|Niger||West African CFA franc||XOF|
|Niue (New Zealand)||New Zealand dollar||NZD|
|Norfolk Island (Australia)||Australian dollar||AUD|
|Northern Mariana Islands (USA)||United States dollar||USD|
|North Korea||North Korean won||KPW|
|Palau||United States dollar||USD|
|Palestine||Israeli new shekel||ILS|
|Panama||United States dollar||USD|
|Papua New Guinea||Papua New Guinean kina||PGK|
|Pitcairn Islands (UK)||New Zealand dollar||NZD|
|Puerto Rico (USA)||United States dollar||USD|
|Reunion (France)||European euro||EUR|
|Saba (Netherlands)||United States dollar||USD|
|Saint Barthelemy (France)||European euro||EUR|
|Saint Helena (UK)||Saint Helena pound||SHP|
|Saint Kitts and Nevis||East Caribbean dollar||XCD|
|Saint Lucia||East Caribbean dollar||XCD|
|Saint Martin (France)||European euro||EUR|
|Saint Pierre and Miquelon (France)||European euro||EUR|
|Saint Vincent and the Grenadines||East Caribbean dollar||XCD|
|San Marino||European euro||EUR|
|Sao Tome and Principe||Sao Tome and Principe dobra||STN|
|Saudi Arabia||Saudi Arabian riyal||SAR|
|Senegal||West African CFA franc||XOF|
|Sierra Leone||Sierra Leonean leone||SLL|
|Sint Eustatius (Netherlands)||United States dollar||USD|
|Sint Maarten (Netherlands)||Netherlands Antillean guilder||ANG|
|Solomon Islands||Solomon Islands dollar||SBD|
|South Africa||South African rand||ZAR|
|South Georgia Island (UK)||Pound sterling||GBP|
|South Korea||South Korean won||KRW|
|South Sudan||South Sudanese pound||SSP|
|Sri Lanka||Sri Lankan rupee||LKR|
|Svalbard and Jan Mayen (Norway)||Norwegian krone||NOK|
|Taiwan||New Taiwan dollar||TWD|
|Timor-Leste||United States dollar||USD|
|Togo||West African CFA franc||XOF|
|Tokelau (New Zealand)||New Zealand dollar||NZD|
|Trinidad and Tobago||Trinidad and Tobago dollar||TTD|
|Tristan da Cunha (UK)||Pound sterling||GBP|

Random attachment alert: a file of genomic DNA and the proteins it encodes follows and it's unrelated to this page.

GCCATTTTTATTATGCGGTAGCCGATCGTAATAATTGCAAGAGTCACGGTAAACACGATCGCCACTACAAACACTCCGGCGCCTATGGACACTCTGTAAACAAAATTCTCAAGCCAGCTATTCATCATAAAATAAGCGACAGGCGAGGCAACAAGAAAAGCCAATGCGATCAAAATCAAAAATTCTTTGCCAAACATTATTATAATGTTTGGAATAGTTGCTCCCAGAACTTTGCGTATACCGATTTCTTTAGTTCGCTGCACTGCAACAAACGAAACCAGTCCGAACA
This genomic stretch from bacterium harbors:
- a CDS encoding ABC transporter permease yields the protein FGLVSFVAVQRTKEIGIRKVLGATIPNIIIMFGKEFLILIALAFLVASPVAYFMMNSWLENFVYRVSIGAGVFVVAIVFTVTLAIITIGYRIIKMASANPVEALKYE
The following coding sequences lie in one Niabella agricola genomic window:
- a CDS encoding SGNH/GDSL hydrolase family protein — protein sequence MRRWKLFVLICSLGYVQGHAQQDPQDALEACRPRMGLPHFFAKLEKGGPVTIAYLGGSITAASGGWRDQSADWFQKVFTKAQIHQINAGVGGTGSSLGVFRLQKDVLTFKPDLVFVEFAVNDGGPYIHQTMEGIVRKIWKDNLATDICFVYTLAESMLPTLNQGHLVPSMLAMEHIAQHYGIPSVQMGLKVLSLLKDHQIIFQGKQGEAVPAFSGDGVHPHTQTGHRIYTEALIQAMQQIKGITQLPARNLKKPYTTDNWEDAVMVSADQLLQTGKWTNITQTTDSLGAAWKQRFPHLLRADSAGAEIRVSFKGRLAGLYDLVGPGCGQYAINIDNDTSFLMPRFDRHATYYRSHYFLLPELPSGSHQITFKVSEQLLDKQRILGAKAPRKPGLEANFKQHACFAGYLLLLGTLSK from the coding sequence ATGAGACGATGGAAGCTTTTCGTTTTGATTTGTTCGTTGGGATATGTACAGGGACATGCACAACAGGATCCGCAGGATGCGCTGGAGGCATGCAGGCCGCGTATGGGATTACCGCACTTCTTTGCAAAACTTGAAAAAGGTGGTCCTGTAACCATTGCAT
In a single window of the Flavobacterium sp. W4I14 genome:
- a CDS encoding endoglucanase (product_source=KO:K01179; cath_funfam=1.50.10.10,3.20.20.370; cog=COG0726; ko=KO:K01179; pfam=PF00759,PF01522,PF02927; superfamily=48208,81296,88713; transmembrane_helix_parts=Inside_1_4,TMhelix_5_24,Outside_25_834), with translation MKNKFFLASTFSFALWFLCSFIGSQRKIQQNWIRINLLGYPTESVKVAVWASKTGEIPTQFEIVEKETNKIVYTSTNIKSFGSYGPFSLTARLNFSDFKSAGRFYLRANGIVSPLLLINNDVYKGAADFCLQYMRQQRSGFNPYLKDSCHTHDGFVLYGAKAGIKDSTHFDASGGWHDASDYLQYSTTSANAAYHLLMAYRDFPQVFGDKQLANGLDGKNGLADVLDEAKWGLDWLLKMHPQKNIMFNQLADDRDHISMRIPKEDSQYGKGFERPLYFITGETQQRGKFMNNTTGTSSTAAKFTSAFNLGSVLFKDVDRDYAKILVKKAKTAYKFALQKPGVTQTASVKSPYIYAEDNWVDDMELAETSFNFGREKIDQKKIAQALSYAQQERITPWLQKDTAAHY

|Turks and Caicos Islands (UK)||United States dollar||USD|
|United Arab Emirates||UAE dirham||AED|
|United Kingdom||Pound sterling||GBP|
|United States of America||United States dollar||USD|
|US Virgin Islands (USA)||United States dollar||USD|
|Vatican City (Holy See)||European euro||EUR|
|Wake Island (USA)||United States dollar||USD|
|Wallis and Futuna (France)||CFP franc||XPF|
|Zimbabwe||United States dollar||USD|
Fiat Currency: The Risks
Unlike a fiat currency where the value is essentially the faith and credit backing of the government that issues it, the value of a commodity currency is based on the value of the commodity that supports it.
Thus, if economic conditions turn sour, the fiat currency will be at danger of losing its value. For example, if a country goes through a period of hyperinflation, the fiat currency could end up worthless.
Case in point is the nation of Zimbabwe. Under the administration of President Robert Mugabe, Zimbabwe’s inflation hit 500 Billion percent in the year 2008. The Zimbabwe Dollar lost its value.
How bad was it? One trillion Zimbabwe dollars would have only gotten you US$0.40.
Another good example of economic conditions diminishing the value of a fiat currency is Venezuela. Its inflation rate is at 833,997% but is estimated by the International Monetary Fund (IMF) to hit 1,000,000% within a few months.
The Venezuelan Bolivar, similar to the Zimbabwe Dollar, has lost a lot of its value. At the current levels of inflation, 1,000,000 Venezuela Bolivars will only get you US$0.29 – and a cup of café con leche (coffee with milk).
In the cases of Zimbabwe and Venezuela, the fiat currency suffered because the government mismanaged its resources.
With Zimbabwe, Mugabe started a land reform program which took away farmland from white farmers and gave them to the country’s black citizenry. Because the black people who were given the land where not experienced in farming, they could not maximize agricultural yield.
Thus, Zimbabwe’s export earnings from the agricultural sector fell. Mugabe and the Central Bank proceeded to print more money to cover the country’s shortfall in paying off its debts. The Zimbabwe government also wanted to use the fiat money to manage rising prices of commodities.